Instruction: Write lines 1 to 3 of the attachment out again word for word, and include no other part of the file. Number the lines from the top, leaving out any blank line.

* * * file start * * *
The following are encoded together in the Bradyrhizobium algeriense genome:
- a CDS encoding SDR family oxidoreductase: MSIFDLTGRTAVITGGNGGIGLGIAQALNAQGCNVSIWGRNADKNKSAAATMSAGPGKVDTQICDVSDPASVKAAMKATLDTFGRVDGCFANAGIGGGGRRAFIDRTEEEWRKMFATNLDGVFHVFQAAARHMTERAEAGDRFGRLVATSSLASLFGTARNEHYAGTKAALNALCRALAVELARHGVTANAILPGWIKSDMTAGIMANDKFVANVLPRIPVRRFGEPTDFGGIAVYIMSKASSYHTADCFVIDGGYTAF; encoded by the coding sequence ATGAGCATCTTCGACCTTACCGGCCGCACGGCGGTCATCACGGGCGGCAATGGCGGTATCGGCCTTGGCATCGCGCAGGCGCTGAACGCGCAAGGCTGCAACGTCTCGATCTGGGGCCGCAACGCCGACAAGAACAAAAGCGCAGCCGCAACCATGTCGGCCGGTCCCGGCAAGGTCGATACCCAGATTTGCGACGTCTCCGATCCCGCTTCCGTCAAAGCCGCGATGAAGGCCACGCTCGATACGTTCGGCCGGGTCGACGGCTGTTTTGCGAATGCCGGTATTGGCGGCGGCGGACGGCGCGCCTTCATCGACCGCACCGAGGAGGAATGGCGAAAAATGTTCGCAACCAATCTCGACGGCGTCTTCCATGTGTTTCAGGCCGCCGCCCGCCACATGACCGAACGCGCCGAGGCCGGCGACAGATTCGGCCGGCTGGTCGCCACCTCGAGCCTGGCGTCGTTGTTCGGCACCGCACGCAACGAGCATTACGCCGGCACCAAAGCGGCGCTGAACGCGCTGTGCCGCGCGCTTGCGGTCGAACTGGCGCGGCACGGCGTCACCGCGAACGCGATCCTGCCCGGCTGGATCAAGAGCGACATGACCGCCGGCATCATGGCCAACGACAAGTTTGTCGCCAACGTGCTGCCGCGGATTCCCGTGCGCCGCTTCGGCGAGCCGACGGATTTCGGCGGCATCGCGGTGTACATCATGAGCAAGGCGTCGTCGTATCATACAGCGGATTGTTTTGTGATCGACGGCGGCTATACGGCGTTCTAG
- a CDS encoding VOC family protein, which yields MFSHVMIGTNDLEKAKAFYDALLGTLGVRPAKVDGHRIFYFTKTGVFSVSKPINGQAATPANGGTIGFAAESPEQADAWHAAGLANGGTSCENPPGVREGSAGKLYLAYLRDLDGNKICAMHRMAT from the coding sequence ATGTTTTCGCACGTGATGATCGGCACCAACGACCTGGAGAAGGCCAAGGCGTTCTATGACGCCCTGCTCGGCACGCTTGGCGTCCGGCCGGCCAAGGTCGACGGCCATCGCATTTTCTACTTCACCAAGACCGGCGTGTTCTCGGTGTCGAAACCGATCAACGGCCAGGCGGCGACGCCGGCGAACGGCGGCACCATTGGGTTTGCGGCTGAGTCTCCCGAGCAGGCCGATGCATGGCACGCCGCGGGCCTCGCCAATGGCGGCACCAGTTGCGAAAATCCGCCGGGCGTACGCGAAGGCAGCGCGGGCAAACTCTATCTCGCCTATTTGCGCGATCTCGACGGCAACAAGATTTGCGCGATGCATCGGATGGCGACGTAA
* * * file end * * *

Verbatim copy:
The following are encoded together in the Bradyrhizobium algeriense genome:
- a CDS encoding SDR family oxidoreductase: MSIFDLTGRTAVITGGNGGIGLGIAQALNAQGCNVSIWGRNADKNKSAAATMSAGPGKVDTQICDVSDPASVKAAMKATLDTFGRVDGCFANAGIGGGGRRAFIDRTEEEWRKMFATNLDGVFHVFQAAARHMTERAEAGDRFGRLVATSSLASLFGTARNEHYAGTKAALNALCRALAVELARHGVTANAILPGWIKSDMTAGIMANDKFVANVLPRIPVRRFGEPTDFGGIAVYIMSKASSYHTADCFVIDGGYTAF; encoded by the coding sequence ATGAGCATCTTCGACCTTACCGGCCGCACGGCGGTCATCACGGGCGGCAATGGCGGTATCGGCCTTGGCATCGCGCAGGCGCTGAACGCGCAAGGCTGCAACGTCTCGATCTGGGGCCGCAACGCCGACAAGAACAAAAGCGCAGCCGCAACCATGTCGGCCGGTCCCGGCAAGGTCGATACCCAGATTTGCGACGTCTCCGATCCCGCTTCCGTCAAAGCCGCGATGAAGGCCACGCTCGATACGTTCGGCCGGGTCGACGGCTGTTTTGCGAATGCCGGTATTGGCGGCGGCGGACGGCGCGCCTTCATCGACCGCACCGAGGAGGAATGGCGAAAAATGTTCGCAACCAATCTCGACGGCGTCTTCCATGTGTTTCAGGCCGCCGCCCGCCACATGACCGAACGCGCCGAGGCCGGCGACAGATTCGGCCGGCTGGTCGCCACCTCGAGCCTGGCGTCGTTGTTCGGCACCGCACGCAACGAGCATTACGCCGGCACCAAAGCGGCGCTGAACGCGCTGTGCCGCGCGCTTGCGGTCGAACTGGCGCGGCACGGCGTCACCGCGAACGCGATCCTGCCCGGCTGGATCAAGAGCGACATGACCGCCGGCATCATGGCCAACGACAAGTTTGTCGCCAACGTGCTGCCGCGGATTCCCGTGCGCCGCTTCGGCGAGCCGACGGATTTCGGCGGCATCGCGGTGTACATCATGAGCAAGGCGTCGTCGTATCATACAGCGGATTGTTTTGTGATCGACGGCGGCTATACGGCGTTCTAG
- a CDS encoding VOC family protein, which yields MFSHVMIGTNDLEKAKAFYDALLGTLGVRPAKVDGHRIFYFTKTGVFSVSKPINGQAATPANGGTIGFAAESPEQADAWHAAGLANGGTSCENPPGVREGSAGKLYLAYLRDLDGNKICAMHRMAT from the coding sequence ATGTTTTCGCACGTGATGATCGGCACCAACGACCTGGAGAAGGCCAAGGCGTTCTATGACGCCCTGCTCGGCACGCTTGGCGTCCGGCCGGCCAAGGTCGACGGCCATCGCATTTTCTACTTCACCAAGACCGGCGTGTTCTCGGTGTCGAAACCGATCAACGGCCAGGCGGCGACGCCGGCGAACGGCGGCACCATTGGGTTTGCGGCTGAGTCTCCCGAGCAGGCCGATGCATGGCACGCCGCGGGCCTCGCCAATGGCGGCACCAGTTGCGAAAATCCGCCGGGCGTACGCGAAGGCAGCGCGGGCAAACTCTATCTCGCCTATTTGCGCGATCTCGACGGCAACAAGATTTGCGCGATGCATCGGATGGCGACGTAA